Can I be moved to another department with less commission?

I have a contract for a certain department at work. I have now been taken off that department and replaced by a zero hours worker.That in itself is not a problem. The problem is that people in that department can earn more through commission and my commission has been badly affected due to the change. Can I insist on going back to the department that is stated in my contract of employment, even if it says I may be required to perform any task reasonably required of me by management?

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I am sorry to hear that you are having difficulties at work. If your contract of employment specifies that you are employed to work within that department, you may have an argument that your employer’s actions in moving you from that department to another amount to a breach of your contract of employment. Although employers have some flexibility to alter your job description or duties under a flexibility clause if this is contained in your contract of employment, they should act reasonably in doing so. I presume from the information that you have provided that you have always worked in that department previously and it is unusual for this type of move to occur?

In this case, as the change has materially altered your commission, you may be able to argue that this change has also resulted in you suffering financial loss – as you are not now entitled to the same amount of commission. If your right to commission is set out in your contract of employment, I recommend you check the relevant clause of your contract to see if the new role still falls within these terms, or the commission structure itself has also changed, which would add to your argument.

It’s unclear from your question whether you have been given a reason for the change or your employer has consulted with you before implementing this. As you are unhappy with the change and this has resulted in a loss of commission for you, I recommend that you raise your concerns with your employer. This is particularly important in this case, to make it clear that you are disputing the change as otherwise,  by continuing to work in the other department, over time you could be seen as having accepting the change by your actions.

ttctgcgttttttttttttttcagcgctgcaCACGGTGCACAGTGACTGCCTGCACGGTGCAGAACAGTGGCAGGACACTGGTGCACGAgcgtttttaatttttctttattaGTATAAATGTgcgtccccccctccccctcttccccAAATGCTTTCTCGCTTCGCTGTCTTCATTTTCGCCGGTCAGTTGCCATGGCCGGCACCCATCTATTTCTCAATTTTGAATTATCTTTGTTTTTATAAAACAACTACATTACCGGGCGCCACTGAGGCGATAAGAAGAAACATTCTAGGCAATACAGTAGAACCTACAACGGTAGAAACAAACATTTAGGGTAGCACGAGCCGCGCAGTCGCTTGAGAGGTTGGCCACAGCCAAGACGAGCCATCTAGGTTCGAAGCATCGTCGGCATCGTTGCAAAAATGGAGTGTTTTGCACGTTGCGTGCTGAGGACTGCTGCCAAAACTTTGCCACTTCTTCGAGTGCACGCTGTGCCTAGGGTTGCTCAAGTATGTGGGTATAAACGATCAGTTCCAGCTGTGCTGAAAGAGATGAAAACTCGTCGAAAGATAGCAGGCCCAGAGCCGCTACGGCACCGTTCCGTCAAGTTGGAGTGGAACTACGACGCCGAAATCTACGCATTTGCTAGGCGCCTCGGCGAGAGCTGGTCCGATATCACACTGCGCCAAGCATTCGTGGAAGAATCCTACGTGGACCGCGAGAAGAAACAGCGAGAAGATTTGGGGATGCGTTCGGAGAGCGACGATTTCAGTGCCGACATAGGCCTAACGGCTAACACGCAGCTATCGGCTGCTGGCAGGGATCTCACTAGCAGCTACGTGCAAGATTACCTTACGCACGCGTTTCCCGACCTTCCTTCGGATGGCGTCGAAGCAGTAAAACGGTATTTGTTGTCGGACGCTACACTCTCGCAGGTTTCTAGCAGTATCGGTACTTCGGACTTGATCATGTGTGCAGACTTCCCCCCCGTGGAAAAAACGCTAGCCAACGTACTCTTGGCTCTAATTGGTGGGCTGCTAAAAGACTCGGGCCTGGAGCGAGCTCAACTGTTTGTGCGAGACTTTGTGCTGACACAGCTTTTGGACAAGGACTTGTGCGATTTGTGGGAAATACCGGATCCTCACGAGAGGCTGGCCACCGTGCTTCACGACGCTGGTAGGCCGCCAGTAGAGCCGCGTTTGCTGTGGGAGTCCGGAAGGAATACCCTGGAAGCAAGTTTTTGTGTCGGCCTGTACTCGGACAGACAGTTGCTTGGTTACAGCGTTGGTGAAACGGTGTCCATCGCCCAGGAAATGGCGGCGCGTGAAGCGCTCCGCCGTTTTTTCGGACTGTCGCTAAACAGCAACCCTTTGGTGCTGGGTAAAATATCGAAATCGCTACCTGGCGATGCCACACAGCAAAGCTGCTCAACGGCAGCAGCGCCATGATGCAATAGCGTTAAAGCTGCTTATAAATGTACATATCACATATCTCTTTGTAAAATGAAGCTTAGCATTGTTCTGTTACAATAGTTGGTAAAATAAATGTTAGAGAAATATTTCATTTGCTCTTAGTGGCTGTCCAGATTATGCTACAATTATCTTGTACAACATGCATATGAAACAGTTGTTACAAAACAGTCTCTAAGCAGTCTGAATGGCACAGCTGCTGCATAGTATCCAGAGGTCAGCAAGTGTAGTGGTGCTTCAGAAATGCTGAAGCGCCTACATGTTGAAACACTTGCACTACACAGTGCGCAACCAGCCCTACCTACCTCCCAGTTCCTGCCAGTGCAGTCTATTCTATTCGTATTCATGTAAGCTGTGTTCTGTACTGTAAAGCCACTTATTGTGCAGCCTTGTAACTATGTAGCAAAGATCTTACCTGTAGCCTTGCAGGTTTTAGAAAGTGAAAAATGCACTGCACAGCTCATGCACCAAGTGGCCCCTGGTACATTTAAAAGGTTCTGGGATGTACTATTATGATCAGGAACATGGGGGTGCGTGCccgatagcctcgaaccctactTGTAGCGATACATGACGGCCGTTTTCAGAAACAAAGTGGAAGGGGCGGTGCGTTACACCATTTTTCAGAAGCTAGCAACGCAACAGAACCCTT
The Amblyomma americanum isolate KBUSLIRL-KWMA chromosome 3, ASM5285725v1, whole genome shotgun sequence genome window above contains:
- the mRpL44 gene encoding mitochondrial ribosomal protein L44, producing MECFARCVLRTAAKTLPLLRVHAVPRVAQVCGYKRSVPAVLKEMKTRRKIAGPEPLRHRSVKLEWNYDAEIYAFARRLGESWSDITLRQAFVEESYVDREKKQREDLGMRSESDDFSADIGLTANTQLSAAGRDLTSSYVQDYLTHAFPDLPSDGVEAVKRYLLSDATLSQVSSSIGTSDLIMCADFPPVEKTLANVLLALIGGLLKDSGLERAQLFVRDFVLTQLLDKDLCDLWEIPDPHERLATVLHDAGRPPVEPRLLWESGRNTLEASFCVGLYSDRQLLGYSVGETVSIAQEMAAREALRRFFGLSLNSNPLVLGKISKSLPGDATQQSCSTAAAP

I would therefore recommend that you raise a grievance, explaining that you are unhappy with the change to your department, that you believe that this move amounts to a breach of your contract of employment as your department is specifically stated and that this has been done without consultation with you. You should also explain that this change has materially altered your ability to earn commission and you consider this is also a breach of your contract of employment. You can also raise your concerns that it is unclear why this move has been implemented given that you have been replaced with a zero hours worker and you are concerned as to the rationale for this. You should make it clear that you do not agree to the change and are only continuing to work under protest, whilst you give them the opportunity to resolve the situation.

I would also recommend that you explain within the grievance that you would like to be returned to your original department. You should be able to find details of the company’s grievance procedure within their staff or employee handbook. You should receive a formal written outcome to the grievance and be given the right to appeal, which I recommend you pursue if the original outcome does not go in your favour.

Ultimately, if you have been employed for more than two years’ with the company, and can establish that your contract confirms your role should be within that department, you may be able to argue that their actions are so bad that they have amounted to a breach of your contract of employment which entitles you to resign and bring a claim for constructive unfair dismissal. This is a complex legal claim and is usually a last resort. You would usually be expected to raise a grievance first to provide an opportunity to resolve the situation before considering this route.

If they do not react positively to the grievance you could then consider whether you want to remain in employment or whether you want to resign and consider bringing a claim. We’d always recommend seeking specific legal advice before resigning to claim constructive unfair dismissal as it is a complex legal claim. You should also seek advice as to whether you may be able to remain in employment, but bring a separate claim for unlawful deduction of wages relating to your lost commission.

*Charlotte Farrell and Tabytha Cunningham are Partners at Paris Smith in Southampton.



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